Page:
- Which coaches could be in trouble with some early losses? Will the Buckeyes run the table? Is Jarrett Stidham tough enough to survive the SEC? The Week 1 mailbag is open.
Week 1 has arrived, and hypotheticals and predictions are about to give way to real, live football games. This week’s mailbag hits on the coaches feeling the heat before their season opener even kicks off, this weekend’s most entertaining matchups people aren’t talking about and the new SEC quarterback that received more ink than any other this offseason. On to your questions...
From John: What percentage of coaches do you think truly have no life outside football versus those who want us to think they have no life outside football?
John’s question came after seeing this tweet from Utah coach Kyle Whittingham, who apparently is not as big a Game of Thrones fan as your old pal #DearAndy.
Remember, John isn’t asking which coaches have no lives outside of football. He’s asking us which coaches put on an act to make us think they have no lives outside of football. The answer to that one is zero. Most people who reach the level of Power 5 head coach are workaholics who think about little else than the task at hand. They don’t need to act uninterested in the wider world. They are. That’s why we find coaches like Washington State’s Mike Leach and Arkansas’ Bret Bielema so interesting. They are legitimately interested in things that don’t involve third-and-two. Leach wrote a book about Geronimo and is currently spending any spare time fighting the use of sovereign immunity by the state of Texas to get out of lawsuits over otherwise enforceable contracts. (Leach still wants money he believes Texas Tech owes him from the 2009 season.) Bielema likes to cook, and he likes to tweet photos of his creations.
But even the seemingly obsessed coaches do have some outside interests. Whittingham, for example, is a workout fanatic. Had that person on Twitter asked about kettlebells instead of zombie dragons, Whittingham probably would have given a knowledgable, nuanced answer. Nick Saban, meanwhile, loves watching The Weather Channel. O.K., so it’s to know what the conditions will be for practice, but he’s clearly paying attention. Otherwise, he wouldn’t have known so much about the recent solar eclipse while explaining how he didn’t care about the recent solar eclipse.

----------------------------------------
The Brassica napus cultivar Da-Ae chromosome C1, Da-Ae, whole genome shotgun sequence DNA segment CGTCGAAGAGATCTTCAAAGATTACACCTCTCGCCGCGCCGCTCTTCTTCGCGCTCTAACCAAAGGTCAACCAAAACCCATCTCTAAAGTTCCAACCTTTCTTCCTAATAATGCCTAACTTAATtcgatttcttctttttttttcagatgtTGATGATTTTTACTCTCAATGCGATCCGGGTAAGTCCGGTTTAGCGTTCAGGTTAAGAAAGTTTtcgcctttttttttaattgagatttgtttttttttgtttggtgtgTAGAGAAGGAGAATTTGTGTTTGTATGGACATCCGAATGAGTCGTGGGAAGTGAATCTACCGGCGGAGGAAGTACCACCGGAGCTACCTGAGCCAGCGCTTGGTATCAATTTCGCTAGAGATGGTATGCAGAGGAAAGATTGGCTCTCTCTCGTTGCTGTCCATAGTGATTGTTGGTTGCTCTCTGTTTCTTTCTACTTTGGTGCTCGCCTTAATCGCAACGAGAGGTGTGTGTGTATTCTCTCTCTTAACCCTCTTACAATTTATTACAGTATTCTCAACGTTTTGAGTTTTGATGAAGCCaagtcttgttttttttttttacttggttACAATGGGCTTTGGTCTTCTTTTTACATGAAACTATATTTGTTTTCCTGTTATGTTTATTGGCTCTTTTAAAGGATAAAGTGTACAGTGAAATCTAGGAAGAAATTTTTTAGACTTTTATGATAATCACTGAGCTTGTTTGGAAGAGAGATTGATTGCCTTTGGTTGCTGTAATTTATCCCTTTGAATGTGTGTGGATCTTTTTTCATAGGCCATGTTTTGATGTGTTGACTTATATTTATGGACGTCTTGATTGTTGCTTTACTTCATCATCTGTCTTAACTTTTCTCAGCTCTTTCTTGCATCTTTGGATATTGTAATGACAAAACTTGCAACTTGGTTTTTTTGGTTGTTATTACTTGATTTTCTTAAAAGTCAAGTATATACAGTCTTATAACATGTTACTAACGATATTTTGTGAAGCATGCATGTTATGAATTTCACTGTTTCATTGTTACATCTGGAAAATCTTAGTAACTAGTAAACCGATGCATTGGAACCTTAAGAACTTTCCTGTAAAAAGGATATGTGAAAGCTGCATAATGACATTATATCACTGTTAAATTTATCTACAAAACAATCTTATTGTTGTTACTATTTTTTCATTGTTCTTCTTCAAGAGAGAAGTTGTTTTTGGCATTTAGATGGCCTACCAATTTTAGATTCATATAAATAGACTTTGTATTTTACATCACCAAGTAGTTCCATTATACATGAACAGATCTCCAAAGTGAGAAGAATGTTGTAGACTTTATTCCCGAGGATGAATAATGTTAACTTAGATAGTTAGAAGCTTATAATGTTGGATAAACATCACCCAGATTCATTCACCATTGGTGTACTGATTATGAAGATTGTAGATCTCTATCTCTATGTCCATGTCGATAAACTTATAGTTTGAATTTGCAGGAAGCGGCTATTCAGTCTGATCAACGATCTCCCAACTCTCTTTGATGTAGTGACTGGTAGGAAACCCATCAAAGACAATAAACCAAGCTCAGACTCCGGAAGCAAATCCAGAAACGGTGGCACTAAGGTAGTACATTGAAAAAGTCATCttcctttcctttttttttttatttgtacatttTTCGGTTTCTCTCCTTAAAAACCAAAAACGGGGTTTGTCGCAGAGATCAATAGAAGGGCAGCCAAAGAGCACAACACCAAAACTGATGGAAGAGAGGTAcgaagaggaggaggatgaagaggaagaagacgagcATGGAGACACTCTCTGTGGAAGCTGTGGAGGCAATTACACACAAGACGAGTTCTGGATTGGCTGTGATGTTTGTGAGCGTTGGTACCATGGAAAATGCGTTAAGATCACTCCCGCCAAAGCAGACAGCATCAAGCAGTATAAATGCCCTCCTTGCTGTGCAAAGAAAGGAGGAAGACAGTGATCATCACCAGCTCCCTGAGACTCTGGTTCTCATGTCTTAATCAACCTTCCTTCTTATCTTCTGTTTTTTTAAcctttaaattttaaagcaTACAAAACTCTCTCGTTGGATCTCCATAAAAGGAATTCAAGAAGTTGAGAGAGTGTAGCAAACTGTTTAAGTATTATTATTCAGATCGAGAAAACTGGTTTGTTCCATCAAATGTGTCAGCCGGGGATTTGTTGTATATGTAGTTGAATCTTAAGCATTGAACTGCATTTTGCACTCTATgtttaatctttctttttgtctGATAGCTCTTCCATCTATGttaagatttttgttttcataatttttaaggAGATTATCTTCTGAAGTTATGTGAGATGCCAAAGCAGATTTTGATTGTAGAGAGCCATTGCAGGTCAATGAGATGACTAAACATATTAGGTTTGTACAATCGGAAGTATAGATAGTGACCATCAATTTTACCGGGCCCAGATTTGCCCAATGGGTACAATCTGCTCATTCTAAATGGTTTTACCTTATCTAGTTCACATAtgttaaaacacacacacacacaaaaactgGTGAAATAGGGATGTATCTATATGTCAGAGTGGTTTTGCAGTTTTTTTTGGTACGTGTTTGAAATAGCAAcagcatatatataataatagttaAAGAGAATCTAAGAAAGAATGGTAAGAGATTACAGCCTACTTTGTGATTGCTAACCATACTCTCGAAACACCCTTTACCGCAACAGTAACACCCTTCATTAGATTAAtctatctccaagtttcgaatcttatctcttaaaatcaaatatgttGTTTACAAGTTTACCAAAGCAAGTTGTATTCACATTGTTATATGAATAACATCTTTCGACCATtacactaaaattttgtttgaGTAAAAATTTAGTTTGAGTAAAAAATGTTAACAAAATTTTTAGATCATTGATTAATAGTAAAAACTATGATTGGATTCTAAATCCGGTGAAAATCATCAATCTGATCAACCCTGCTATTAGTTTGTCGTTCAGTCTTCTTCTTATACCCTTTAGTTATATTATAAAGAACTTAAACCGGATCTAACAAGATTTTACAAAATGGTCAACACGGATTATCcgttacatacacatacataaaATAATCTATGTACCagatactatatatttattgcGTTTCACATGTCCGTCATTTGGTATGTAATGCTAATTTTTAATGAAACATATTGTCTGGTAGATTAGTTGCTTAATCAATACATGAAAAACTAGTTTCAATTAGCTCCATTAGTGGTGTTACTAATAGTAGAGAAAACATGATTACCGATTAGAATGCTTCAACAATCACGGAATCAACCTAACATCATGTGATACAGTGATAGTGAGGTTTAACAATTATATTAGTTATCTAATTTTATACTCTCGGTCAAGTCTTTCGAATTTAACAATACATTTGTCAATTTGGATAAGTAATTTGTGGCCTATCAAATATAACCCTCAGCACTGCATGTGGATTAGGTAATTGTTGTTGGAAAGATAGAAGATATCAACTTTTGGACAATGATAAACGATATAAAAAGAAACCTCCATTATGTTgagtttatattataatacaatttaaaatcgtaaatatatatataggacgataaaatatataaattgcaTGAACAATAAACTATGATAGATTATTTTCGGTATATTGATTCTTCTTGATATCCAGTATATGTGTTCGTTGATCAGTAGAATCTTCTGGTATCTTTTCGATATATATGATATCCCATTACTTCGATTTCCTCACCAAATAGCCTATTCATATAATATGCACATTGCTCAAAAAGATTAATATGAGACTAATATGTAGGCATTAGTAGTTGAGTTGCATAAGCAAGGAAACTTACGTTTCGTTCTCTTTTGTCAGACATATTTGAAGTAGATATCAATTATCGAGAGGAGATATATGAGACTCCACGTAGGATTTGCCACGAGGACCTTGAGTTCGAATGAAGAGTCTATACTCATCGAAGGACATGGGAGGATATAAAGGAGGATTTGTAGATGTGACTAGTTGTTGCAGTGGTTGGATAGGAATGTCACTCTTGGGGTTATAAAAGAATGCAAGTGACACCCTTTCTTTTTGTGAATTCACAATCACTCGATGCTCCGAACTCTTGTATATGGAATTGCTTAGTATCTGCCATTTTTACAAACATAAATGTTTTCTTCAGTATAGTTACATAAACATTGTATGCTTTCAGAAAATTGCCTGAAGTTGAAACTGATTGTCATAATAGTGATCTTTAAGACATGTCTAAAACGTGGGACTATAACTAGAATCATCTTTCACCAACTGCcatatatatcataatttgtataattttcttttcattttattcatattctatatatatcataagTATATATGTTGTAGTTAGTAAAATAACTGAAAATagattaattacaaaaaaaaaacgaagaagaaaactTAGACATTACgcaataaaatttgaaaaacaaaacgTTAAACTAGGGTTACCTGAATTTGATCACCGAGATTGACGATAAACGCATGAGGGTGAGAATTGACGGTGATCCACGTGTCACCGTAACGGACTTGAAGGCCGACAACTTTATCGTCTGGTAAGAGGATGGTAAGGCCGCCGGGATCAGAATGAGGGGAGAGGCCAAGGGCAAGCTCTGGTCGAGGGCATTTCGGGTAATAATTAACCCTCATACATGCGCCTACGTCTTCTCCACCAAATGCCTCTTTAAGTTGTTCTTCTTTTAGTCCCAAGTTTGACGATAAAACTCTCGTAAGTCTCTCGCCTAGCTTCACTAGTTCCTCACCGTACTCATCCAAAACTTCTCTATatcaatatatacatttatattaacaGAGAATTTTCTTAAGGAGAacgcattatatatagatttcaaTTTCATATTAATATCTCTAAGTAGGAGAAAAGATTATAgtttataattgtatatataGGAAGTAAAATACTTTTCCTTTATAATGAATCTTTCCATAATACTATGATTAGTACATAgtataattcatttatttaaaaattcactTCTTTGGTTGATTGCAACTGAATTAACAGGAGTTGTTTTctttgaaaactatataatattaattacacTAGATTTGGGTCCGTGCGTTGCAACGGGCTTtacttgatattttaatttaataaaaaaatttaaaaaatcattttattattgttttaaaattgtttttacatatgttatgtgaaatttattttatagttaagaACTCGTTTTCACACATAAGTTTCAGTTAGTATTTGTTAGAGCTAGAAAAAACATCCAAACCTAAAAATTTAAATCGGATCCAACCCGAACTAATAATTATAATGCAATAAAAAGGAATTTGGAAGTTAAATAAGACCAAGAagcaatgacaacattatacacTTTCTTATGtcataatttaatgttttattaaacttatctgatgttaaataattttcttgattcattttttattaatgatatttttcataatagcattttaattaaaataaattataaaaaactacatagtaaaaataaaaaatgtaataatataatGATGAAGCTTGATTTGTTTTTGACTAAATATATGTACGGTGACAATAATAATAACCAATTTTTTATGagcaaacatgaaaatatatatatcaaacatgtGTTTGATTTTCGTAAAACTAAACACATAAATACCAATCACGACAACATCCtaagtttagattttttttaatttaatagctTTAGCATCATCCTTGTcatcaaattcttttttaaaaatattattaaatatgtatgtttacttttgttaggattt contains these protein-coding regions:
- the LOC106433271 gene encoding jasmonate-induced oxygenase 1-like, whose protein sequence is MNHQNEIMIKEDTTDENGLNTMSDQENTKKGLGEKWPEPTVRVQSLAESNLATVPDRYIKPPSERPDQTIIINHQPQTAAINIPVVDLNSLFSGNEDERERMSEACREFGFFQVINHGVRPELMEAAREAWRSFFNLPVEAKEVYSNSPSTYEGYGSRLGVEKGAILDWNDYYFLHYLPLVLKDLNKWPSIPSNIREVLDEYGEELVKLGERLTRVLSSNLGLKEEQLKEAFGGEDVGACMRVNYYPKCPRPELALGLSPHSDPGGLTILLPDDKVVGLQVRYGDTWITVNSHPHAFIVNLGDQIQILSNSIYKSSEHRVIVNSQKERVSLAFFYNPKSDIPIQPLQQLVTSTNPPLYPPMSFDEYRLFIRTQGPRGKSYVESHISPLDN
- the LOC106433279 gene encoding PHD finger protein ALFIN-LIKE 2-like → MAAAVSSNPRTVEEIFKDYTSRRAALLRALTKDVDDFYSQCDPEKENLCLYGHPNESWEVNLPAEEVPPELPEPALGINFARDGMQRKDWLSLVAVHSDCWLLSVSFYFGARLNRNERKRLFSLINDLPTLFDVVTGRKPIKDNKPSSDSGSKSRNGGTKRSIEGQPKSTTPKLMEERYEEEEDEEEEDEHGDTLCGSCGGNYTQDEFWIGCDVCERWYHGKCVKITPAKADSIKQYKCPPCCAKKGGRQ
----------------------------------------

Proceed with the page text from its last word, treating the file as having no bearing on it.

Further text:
From @CFBHub: Which coach has the hottest seat going into the season? [Answer linked here, and in the video atop this story.]
From @VivWashington: Will the Buckeyes lose in the regular season?
Probably. It’s quite difficult to run through a regular season undefeated. Alabama was the only team to do it last year. Clemson was the only team to do it in 2015. Florida State did it in ’13 and ’14, but the Seminoles had a No. 1 overall draft pick playing quarterback and probably the best tailback in the program’s history coming in as a freshman reinforcement in ’14. Ohio State did it in ’12 while facing a postseason ban, but that was in a far different Big Ten than the one the Buckeyes must now traverse.
While Ohio State certainly has the talent to go through the regular season undefeated, any such season requires some luck if the schedule isn’t pillowy soft. And the Buckeyes’ schedule is anything but. They get Oklahoma in Week 2. Later in the season, they face Penn State at home and then head to Iowa the following week. Then they face Michigan State in Columbus, and we all know what happened the last time the Spartans played in the Horseshoe. And of course, there’s the trip to Michigan to end the season. Last year showed how much Jim Harbaugh had narrowed the gap. (A few inches, for those of us who believe the officials were correct in awarding J.T. Barrett that first down.)
If Ohio State gets through all of that undefeated and then wins the Big Ten title game, you’re probably looking at an easy choice for the No. 1 seed in the College Football Playoff. But if last year taught us anything, it’s that a good team in a good league can still trip up along the way and make the playoff.
From Brian: Higher NFL draft pick: Nick Fitzgerald or Jarrett Stidham?
If Mississippi State’s Fitzgerald develops as a passer, it’s going to be him. NFL general managers will look at his size (6' 5", 235) and arm strength and drool. Add receiver speed and a mastery of the same offense that produced Dak Prescott into the equation, and some team will jump on him early. But Fitzgerald, who ran the option in high school, has to get better as a thrower to make that happen. He only completed 54.3% of his passes last season. That number needs to get over 60.
Stidham is an intriguing case. If he lives up to all the hype, he could be a one-and-done at Auburn. His size (6' 3", 214) is just fine for NFL types, and if Auburn coach Gus Malzahn and coordinator Chip Lindsey have designed the offense we think they have, then Stidham should get ample opportunity to show that he can make every throw.
Don’t expect Stidham to play the way Cam Newton or Nick Marshall did for Malzahn. Think a stronger-armed version of 2009 quarterback Chris Todd. Kamryn Pettway and Kerryon Johnson will do most of the work in the run game, but that doesn’t mean the Tigers won’t be able to freeze defenders with play action. Just because the quarterback is less likely to keep the ball on the read option doesn’t mean the play is easy to stop. If he’s got a great arm and he has a good back running behind a bulldozing offensive line, those two options are enough of a threat to keep a defense on its heels. This puts more pressure on Auburn’s backs and line, but if it works, it should keep Stidham upright, healthy and slinging to an athletic group of receivers that hasn’t really had a chance to show what it can do.
And if he revives a passing game that has been dormant for years, Stidham will rise on draft boards.